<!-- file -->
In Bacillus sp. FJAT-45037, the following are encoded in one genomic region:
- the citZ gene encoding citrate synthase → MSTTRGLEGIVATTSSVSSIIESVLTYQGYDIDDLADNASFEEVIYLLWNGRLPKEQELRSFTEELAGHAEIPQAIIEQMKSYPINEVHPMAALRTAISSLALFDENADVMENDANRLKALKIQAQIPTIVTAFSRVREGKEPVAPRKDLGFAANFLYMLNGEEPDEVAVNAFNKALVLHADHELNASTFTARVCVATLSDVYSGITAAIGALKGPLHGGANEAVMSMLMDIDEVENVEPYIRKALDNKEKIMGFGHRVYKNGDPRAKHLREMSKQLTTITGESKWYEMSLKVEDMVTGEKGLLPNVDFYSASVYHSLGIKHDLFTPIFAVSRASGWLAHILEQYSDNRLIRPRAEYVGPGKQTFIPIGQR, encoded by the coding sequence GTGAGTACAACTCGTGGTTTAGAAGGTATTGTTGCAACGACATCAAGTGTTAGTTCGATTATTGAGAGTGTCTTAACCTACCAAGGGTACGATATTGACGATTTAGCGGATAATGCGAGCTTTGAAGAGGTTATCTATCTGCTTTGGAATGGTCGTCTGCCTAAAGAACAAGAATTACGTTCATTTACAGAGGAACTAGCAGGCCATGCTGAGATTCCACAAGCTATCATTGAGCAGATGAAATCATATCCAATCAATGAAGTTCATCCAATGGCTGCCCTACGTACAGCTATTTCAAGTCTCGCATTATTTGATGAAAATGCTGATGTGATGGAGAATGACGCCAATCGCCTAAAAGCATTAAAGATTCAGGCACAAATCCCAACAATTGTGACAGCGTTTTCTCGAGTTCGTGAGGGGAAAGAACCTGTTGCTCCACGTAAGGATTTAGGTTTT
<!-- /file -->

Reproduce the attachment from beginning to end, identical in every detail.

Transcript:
In Bacillus sp. FJAT-45037, the following are encoded in one genomic region:
- the citZ gene encoding citrate synthase → MSTTRGLEGIVATTSSVSSIIESVLTYQGYDIDDLADNASFEEVIYLLWNGRLPKEQELRSFTEELAGHAEIPQAIIEQMKSYPINEVHPMAALRTAISSLALFDENADVMENDANRLKALKIQAQIPTIVTAFSRVREGKEPVAPRKDLGFAANFLYMLNGEEPDEVAVNAFNKALVLHADHELNASTFTARVCVATLSDVYSGITAAIGALKGPLHGGANEAVMSMLMDIDEVENVEPYIRKALDNKEKIMGFGHRVYKNGDPRAKHLREMSKQLTTITGESKWYEMSLKVEDMVTGEKGLLPNVDFYSASVYHSLGIKHDLFTPIFAVSRASGWLAHILEQYSDNRLIRPRAEYVGPGKQTFIPIGQR, encoded by the coding sequence GTGAGTACAACTCGTGGTTTAGAAGGTATTGTTGCAACGACATCAAGTGTTAGTTCGATTATTGAGAGTGTCTTAACCTACCAAGGGTACGATATTGACGATTTAGCGGATAATGCGAGCTTTGAAGAGGTTATCTATCTGCTTTGGAATGGTCGTCTGCCTAAAGAACAAGAATTACGTTCATTTACAGAGGAACTAGCAGGCCATGCTGAGATTCCACAAGCTATCATTGAGCAGATGAAATCATATCCAATCAATGAAGTTCATCCAATGGCTGCCCTACGTACAGCTATTTCAAGTCTCGCATTATTTGATGAAAATGCTGATGTGATGGAGAATGACGCCAATCGCCTAAAAGCATTAAAGATTCAGGCACAAATCCCAACAATTGTGACAGCGTTTTCTCGAGTTCGTGAGGGGAAAGAACCTGTTGCTCCACGTAAGGATTTAGGTTTT